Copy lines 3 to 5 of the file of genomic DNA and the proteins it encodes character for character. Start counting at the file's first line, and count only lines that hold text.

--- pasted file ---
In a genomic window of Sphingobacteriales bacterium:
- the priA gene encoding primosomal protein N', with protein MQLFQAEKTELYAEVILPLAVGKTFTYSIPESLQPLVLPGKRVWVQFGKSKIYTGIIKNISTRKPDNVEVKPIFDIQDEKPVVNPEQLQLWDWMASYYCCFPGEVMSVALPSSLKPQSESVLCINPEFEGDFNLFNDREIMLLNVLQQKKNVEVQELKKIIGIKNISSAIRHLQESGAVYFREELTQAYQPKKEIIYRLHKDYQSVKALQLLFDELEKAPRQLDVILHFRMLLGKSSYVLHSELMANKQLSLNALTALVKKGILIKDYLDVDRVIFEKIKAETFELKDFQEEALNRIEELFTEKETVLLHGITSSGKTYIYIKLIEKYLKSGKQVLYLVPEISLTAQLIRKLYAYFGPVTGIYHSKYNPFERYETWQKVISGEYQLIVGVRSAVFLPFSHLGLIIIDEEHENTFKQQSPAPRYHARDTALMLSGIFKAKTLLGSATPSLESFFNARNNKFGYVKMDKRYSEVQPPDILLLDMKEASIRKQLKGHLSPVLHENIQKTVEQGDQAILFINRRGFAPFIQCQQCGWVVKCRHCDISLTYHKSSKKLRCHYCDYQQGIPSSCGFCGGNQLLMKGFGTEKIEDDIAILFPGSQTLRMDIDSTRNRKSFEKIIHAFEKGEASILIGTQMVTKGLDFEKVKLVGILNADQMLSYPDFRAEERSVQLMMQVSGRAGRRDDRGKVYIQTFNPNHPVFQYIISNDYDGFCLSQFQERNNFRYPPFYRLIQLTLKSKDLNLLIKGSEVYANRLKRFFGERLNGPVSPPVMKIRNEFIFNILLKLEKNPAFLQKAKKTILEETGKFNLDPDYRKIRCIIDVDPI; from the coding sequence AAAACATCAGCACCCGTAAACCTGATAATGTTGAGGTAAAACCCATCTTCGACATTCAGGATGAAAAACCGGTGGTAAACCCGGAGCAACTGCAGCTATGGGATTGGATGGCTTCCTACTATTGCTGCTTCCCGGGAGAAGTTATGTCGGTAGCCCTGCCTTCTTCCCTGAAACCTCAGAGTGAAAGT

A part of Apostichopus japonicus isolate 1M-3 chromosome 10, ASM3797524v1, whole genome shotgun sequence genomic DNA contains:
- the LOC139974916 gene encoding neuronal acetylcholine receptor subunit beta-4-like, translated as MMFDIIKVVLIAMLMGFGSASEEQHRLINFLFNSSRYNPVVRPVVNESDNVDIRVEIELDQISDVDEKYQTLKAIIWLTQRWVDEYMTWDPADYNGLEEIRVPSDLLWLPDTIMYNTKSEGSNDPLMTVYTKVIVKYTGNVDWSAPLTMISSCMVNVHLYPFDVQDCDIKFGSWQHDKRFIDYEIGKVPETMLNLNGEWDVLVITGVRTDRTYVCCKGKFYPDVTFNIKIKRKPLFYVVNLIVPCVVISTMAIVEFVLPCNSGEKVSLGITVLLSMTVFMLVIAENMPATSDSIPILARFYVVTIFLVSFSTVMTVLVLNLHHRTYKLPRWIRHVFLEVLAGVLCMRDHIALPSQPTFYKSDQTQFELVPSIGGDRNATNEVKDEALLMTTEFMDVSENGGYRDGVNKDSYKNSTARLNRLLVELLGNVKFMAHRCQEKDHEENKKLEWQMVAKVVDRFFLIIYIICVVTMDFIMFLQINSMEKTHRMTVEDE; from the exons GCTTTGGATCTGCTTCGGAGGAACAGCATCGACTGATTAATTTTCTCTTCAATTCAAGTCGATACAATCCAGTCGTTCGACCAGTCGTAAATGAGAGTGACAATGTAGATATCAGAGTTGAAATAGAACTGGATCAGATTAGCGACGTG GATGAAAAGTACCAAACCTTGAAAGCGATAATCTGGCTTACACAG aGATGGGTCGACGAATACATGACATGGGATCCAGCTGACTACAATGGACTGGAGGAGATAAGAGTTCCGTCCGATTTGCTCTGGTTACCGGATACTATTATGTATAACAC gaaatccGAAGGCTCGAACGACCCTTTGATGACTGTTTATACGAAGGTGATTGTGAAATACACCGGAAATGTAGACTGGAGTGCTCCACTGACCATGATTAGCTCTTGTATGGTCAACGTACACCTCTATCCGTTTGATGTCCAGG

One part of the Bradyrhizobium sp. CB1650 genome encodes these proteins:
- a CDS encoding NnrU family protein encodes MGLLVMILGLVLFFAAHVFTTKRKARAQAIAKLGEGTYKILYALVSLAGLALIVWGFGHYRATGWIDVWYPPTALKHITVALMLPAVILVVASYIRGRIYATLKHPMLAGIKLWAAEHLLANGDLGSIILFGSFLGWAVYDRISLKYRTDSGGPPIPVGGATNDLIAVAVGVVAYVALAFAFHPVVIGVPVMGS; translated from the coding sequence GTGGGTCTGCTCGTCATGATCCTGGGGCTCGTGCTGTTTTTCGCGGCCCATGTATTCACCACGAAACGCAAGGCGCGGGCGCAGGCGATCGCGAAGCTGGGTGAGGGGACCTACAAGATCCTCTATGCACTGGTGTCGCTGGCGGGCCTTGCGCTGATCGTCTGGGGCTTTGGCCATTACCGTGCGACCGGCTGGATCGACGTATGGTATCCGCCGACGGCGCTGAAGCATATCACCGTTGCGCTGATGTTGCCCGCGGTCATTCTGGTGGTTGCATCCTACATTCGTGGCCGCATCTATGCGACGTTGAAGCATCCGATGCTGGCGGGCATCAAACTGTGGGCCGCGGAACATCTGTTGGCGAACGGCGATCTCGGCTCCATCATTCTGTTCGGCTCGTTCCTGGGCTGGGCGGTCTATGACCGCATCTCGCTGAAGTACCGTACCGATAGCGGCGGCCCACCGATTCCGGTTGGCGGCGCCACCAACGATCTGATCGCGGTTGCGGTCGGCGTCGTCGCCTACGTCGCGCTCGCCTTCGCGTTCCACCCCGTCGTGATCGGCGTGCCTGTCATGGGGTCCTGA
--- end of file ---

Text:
A part of Apostichopus japonicus isolate 1M-3 chromosome 10, ASM3797524v1, whole genome shotgun sequence genomic DNA contains:
- the LOC139974916 gene encoding neuronal acetylcholine receptor subunit beta-4-like, translated as MMFDIIKVVLIAMLMGFGSASEEQHRLINFLFNSSRYNPVVRPVVNESDNVDIRVEIELDQISDVDEKYQTLKAIIWLTQRWVDEYMTWDPADYNGLEEIRVPSDLLWLPDTIMYNTKSEGSNDPLMTVYTKVIVKYTGNVDWSAPLTMISSCMVNVHLYPFDVQDCDIKFGSWQHDKRFIDYEIGKVPETMLNLNGEWDVLVITGVRTDRTYVCCKGKFYPDVTFNIKIKRKPLFYVVNLIVPCVVISTMAIVEFVLPCNSGEKVSLGITVLLSMTVFMLVIAENMPATSDSIPILARFYVVTIFLVSFSTVMTVLVLNLHHRTYKLPRWIRHVFLEVLAGVLCMRDHIALPSQPTFYKSDQTQFELVPSIGGDRNATNEVKDEALLMTTEFMDVSENGGYRDGVNKDSYKNSTARLNRLLVELLGNVKFMAHRCQEKDHEENKKLEWQMVAKVVDRFFLIIYIICVVTMDFIMFLQINSMEKTHRMTVEDE; from the exons GCTTTGGATCTGCTTCGGAGGAACAGCATCGACTGATTAATTTTCTCTTCAATTCAAGTCGATACAATCCAGTCGTTCGACCAGTCGTAAATGAGAGTGACAATGTAGATATCAGAGTTGAAATAGAACTGGATCAGATTAGCGACGTG GATGAAAAGTACCAAACCTTGAAAGCGATAATCTGGCTTACACAG aGATGGGTCGACGAATACATGACATGGGATCCAGCTGACTACAATGGACTGGAGGAGATAAGAGTTCCGTCCGATTTGCTCTGGTTACCGGATACTATTATGTATAACAC gaaatccGAAGGCTCGAACGACCCTTTGATGACTGTTTATACGAAGGTGATTGTGAAATACACCGGAAATGTAGACTGGAGTGCTCCACTGACCATGATTAGCTCTTGTATGGTCAACGTACACCTCTATCCGTTTGATGTCCAGG

One part of the Bradyrhizobium sp. CB1650 genome encodes these proteins: